On May 8, 2012, Marcus Dwayne Prater was given a 44 year sentence for his role in the theft of tools and other items from homes in the Harman area. During the sentencing hearing, the Commonwealth produced testimony from jailers who indicated that Prater had caused a number of problems during his incarceration as well as Prater’s probation officer who testified that Prater was not a good candidate for probation. Further, one of the victims testified that he worked various odd jobs to support his family and that the theft of his tools had essentially put him out of work.
During closing arguments, Commonwealth’s Attorney Gerald Arrington told the court that over the course of his campaign, citizens repeatedly expressed frustration with thieves being arrested and then turned loose with only a slap on the wrist. Arrington went on to argue that Prater had began stealing at the age of 15, had never worked a day in his life, and was on probation for stealing when he broke into the Harman area buildings. Arrington reminded the court that all totaled, Prater was facing up to 196 years in prison for his actions and asked the court to impose an active sentence of at least 15 years in prison. Ultimately, Prater received a sentence of 44 years with 36 years of that sentence suspended on the condition that Prater serve 8 years in prison and complete 10 years of probation upon his release.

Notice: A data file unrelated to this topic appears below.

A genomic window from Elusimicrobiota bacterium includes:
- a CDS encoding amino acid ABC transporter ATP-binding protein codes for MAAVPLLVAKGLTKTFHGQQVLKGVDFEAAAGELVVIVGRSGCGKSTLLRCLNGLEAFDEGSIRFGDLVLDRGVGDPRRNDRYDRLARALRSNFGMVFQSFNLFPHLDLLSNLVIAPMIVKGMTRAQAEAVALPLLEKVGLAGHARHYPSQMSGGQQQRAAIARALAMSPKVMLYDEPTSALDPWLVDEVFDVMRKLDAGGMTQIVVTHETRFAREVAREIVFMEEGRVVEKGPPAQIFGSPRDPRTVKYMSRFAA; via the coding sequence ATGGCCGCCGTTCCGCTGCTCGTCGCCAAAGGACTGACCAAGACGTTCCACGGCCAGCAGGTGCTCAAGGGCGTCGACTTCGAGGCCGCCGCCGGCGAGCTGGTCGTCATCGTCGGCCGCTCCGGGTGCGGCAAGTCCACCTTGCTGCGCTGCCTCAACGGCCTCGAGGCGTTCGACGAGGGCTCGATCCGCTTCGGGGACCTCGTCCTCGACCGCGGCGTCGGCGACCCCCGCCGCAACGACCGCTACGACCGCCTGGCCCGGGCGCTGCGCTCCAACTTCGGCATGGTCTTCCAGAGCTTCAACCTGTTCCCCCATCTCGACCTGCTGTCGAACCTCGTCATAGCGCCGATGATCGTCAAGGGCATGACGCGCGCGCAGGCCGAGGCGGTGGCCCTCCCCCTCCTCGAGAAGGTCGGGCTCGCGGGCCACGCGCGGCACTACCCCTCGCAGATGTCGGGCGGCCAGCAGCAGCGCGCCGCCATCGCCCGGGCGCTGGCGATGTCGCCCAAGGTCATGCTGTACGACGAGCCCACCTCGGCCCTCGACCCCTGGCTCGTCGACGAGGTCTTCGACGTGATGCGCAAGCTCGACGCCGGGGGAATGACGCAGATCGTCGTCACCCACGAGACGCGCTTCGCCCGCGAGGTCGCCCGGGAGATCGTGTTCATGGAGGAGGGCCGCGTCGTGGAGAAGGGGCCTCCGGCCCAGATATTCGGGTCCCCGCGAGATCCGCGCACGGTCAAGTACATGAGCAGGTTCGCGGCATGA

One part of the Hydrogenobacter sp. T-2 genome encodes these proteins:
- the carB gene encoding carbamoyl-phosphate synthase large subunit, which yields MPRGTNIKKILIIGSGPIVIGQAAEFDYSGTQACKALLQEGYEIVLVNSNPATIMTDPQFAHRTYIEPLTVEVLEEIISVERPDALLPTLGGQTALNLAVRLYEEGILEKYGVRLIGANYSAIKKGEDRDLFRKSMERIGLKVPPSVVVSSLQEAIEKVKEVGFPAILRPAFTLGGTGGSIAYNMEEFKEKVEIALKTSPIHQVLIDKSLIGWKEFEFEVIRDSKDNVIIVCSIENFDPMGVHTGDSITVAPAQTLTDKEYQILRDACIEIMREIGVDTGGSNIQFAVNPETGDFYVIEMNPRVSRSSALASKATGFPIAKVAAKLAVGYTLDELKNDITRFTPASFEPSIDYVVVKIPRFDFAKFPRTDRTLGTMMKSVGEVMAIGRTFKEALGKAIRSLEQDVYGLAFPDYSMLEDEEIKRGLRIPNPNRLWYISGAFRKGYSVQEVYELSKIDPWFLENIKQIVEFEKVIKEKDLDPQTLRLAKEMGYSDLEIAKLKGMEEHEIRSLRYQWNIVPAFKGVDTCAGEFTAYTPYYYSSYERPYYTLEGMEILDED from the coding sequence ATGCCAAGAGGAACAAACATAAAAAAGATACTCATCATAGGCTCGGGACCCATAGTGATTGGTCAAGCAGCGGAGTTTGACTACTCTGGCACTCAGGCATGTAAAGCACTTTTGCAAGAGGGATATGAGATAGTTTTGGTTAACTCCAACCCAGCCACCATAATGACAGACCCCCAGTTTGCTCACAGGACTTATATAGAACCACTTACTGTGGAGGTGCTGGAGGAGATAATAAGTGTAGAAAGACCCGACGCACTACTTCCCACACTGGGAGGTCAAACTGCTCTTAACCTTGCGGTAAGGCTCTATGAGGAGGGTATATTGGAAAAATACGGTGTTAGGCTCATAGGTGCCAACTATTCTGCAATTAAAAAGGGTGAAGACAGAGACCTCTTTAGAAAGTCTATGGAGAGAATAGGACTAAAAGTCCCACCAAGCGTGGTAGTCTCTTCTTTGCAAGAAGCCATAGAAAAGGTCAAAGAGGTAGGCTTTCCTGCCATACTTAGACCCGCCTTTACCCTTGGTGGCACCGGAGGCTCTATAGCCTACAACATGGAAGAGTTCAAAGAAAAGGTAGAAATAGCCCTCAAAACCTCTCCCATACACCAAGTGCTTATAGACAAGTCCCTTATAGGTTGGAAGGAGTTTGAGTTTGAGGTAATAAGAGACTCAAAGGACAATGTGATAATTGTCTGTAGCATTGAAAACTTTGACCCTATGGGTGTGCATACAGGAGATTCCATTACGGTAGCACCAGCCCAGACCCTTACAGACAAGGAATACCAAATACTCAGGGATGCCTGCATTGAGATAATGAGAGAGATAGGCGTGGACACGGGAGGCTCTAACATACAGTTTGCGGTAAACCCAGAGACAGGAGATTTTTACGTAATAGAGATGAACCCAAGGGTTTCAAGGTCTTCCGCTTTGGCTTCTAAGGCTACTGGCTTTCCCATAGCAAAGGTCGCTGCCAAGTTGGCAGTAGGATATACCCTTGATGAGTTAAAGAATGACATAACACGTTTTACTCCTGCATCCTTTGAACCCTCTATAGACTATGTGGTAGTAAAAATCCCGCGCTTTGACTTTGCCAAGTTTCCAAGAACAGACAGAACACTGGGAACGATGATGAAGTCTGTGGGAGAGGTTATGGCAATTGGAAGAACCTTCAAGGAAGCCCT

When asked for comment, Arrington remarked that “one of my campaign promises was that if elected, I would vigorously prosecute repeat offenders and that my administration would treat theft crimes seriously. I take offense when someone who has never worked a day in his life is brazen enough to break into another person’s garage in the middle of the night and help himself to whatever happens to be lying around. While I had asked for and hoped that Mr. Prater would get an even longer sentence, 8 years should send a clear message to those who would rather steal than work.”